Posts Tagged ‘books’

writing life

Origins and Influences: Children’s Fantasy

Earlier this year, I started a series of posts about the works that influenced me, that inspired me to write or to want that kind of story and that have probably shaped what I write now. There were fairy tales and musical theater, girl sleuths and Star Wars. And then I got sidetracked and forgot to continue the series. So, back on track!

In addition to Star Wars, my fourth-grade year also introduced me to a lot of children’s fantasy. My teacher used to read a chapter of a book to us every day after we came in from recess. It was a great way to get everyone settled down again. She’d turn off the lights, so we just had the sunlight coming in through a wall of windows, and we’d sit at our desks (with our heads down if we wanted) while she read. I think that was my first introduction to fantasy. I don’t remember all the books she read, but I do know she read us The Hobbit. It was around the time the animated TV version came out, and they sent the schools a lot of curriculum material to go with it.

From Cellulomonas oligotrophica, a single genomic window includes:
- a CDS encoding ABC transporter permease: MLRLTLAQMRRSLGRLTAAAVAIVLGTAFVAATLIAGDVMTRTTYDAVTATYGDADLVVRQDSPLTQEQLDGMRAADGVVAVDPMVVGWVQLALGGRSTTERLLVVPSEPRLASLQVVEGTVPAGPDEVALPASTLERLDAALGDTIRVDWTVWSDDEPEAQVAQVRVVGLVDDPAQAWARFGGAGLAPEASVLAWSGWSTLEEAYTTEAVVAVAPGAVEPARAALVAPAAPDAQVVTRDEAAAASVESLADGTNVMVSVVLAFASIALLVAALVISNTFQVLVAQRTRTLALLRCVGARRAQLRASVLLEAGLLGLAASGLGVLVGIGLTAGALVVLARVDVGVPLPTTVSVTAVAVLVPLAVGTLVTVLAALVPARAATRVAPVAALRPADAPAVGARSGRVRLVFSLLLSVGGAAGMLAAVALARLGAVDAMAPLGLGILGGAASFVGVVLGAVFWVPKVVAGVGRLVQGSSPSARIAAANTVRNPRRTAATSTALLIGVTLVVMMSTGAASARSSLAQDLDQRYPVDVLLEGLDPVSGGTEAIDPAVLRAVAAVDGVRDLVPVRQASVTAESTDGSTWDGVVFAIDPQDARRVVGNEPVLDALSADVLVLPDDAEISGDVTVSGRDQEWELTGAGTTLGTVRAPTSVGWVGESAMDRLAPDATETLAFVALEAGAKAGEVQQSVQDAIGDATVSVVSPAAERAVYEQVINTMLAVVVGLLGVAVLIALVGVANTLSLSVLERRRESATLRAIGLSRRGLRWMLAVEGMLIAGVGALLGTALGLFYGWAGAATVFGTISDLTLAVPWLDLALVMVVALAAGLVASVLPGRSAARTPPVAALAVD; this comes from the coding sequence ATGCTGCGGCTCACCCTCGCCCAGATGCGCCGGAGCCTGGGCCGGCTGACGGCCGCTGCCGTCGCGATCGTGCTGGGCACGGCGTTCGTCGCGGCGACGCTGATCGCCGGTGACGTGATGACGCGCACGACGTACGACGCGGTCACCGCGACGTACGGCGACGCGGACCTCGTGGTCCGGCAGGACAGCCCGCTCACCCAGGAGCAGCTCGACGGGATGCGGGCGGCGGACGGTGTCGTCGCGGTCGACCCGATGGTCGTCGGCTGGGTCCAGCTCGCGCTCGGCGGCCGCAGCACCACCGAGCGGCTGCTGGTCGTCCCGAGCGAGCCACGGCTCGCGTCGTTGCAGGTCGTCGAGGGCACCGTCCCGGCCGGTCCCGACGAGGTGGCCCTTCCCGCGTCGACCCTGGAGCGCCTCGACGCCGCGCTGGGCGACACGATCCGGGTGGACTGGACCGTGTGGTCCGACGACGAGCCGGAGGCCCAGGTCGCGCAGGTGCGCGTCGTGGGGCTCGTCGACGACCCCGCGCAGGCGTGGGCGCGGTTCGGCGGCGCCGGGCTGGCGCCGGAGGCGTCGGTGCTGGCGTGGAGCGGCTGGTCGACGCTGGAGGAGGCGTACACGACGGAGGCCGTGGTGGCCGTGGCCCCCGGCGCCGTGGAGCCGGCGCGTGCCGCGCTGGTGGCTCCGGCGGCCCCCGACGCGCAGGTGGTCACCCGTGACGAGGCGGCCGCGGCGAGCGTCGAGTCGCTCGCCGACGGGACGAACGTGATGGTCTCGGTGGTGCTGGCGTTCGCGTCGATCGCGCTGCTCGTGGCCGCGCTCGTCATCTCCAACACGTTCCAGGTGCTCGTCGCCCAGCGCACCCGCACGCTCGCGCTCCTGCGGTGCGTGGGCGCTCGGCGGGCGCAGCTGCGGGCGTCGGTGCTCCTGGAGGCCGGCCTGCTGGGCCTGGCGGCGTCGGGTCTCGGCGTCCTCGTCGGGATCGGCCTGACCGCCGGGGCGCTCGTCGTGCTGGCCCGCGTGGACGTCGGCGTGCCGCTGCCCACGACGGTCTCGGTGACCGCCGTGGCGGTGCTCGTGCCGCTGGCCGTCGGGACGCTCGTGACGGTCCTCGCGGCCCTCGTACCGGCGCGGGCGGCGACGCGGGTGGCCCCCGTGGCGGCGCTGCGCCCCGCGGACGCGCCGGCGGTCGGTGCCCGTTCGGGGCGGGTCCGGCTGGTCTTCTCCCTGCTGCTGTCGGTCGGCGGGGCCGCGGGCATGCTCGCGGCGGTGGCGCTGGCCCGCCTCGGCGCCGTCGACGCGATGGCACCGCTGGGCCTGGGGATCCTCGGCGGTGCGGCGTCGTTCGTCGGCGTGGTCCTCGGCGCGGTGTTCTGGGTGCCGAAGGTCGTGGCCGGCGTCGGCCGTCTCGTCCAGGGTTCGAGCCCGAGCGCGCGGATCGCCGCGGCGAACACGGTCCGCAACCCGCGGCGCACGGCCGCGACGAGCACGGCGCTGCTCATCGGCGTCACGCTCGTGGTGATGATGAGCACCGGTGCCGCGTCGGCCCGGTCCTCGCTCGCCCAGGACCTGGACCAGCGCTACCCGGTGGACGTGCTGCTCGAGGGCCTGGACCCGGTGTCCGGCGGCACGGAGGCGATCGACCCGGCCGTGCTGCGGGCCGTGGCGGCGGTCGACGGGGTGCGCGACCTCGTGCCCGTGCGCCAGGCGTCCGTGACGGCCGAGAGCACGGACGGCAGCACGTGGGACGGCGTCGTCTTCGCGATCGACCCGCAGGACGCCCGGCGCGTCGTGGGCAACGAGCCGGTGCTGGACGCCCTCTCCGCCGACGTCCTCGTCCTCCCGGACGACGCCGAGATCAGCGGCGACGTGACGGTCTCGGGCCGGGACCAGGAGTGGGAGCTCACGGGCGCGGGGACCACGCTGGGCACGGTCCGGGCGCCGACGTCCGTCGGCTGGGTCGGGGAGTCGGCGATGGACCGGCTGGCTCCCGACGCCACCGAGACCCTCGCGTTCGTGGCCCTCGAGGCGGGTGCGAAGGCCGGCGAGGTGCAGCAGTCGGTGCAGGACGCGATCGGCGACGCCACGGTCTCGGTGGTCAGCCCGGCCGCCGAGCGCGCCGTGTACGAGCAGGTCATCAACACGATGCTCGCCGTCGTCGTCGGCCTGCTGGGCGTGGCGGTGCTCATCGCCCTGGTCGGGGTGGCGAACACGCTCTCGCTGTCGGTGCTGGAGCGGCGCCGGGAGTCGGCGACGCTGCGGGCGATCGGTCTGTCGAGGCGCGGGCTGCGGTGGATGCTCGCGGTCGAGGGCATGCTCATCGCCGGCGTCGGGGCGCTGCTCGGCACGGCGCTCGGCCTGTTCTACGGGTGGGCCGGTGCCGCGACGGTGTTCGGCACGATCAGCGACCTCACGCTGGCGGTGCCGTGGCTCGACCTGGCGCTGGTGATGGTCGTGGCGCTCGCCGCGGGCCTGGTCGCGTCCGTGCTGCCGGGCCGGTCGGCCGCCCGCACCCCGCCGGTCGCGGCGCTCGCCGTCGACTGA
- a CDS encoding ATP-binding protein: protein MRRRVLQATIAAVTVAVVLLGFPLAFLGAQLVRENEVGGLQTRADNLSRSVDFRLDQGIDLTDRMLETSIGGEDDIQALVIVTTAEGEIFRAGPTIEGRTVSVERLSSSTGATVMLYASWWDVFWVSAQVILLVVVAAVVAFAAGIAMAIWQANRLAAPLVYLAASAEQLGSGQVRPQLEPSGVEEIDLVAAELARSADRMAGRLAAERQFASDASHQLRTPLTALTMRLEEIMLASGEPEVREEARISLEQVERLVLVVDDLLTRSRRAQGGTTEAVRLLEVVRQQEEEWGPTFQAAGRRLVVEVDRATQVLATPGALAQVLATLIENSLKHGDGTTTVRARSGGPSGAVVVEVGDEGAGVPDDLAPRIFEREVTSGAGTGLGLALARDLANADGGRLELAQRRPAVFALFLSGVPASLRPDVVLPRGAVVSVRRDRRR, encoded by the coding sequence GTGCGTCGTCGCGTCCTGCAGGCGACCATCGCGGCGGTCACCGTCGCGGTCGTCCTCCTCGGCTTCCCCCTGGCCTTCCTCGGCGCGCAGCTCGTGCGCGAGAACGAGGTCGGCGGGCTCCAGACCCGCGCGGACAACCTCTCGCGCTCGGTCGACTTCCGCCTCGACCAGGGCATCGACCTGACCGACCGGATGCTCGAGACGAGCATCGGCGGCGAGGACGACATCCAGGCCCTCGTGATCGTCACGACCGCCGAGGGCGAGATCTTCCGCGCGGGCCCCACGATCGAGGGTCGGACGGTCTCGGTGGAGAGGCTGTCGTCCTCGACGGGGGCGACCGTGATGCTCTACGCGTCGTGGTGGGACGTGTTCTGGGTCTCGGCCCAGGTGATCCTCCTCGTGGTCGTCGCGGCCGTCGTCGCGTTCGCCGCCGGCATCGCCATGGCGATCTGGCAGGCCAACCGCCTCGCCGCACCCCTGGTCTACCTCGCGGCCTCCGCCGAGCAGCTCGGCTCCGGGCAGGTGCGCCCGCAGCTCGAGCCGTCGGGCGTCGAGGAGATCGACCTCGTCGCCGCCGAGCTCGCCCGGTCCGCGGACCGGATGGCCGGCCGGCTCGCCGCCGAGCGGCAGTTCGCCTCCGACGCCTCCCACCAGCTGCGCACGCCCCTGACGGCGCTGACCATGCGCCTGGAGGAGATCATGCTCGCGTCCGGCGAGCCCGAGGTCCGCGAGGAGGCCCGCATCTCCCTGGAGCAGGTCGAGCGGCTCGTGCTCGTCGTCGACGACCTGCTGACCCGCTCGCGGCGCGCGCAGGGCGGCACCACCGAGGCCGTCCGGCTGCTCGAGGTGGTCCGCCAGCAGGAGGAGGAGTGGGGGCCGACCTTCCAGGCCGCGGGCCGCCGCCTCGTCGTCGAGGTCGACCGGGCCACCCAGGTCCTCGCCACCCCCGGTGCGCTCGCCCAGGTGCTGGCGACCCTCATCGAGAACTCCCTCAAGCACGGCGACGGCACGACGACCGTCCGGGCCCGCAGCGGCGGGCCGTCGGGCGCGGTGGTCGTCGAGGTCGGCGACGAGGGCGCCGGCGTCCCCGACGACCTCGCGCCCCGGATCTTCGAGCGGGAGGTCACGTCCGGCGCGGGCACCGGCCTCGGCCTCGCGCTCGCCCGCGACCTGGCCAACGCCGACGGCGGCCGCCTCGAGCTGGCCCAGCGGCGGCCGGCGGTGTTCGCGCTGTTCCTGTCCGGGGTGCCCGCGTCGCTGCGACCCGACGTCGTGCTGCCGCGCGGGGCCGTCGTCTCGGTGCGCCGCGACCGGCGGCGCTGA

She also read us the Roald Dahl books, like Charlie and the Chocolate Factory (and the Great Glass Elevator, the sequel) and James and the Giant Peach. I believe she also read us some of the E.B. White books, including The Mouse and the Motorcycle and The Trumpet of the Swan.

Of course, I wasn’t at all satisfied with the chapter-a-day pace, so if I got into a book she’d started reading us, I’d check it out of the library and read the whole thing right away, then go find everything else by that author. That’s why it’s hard for me to remember exactly which books she read — the ones read in class blur with the ones I sought out on my own after hearing the beginning of a book in class.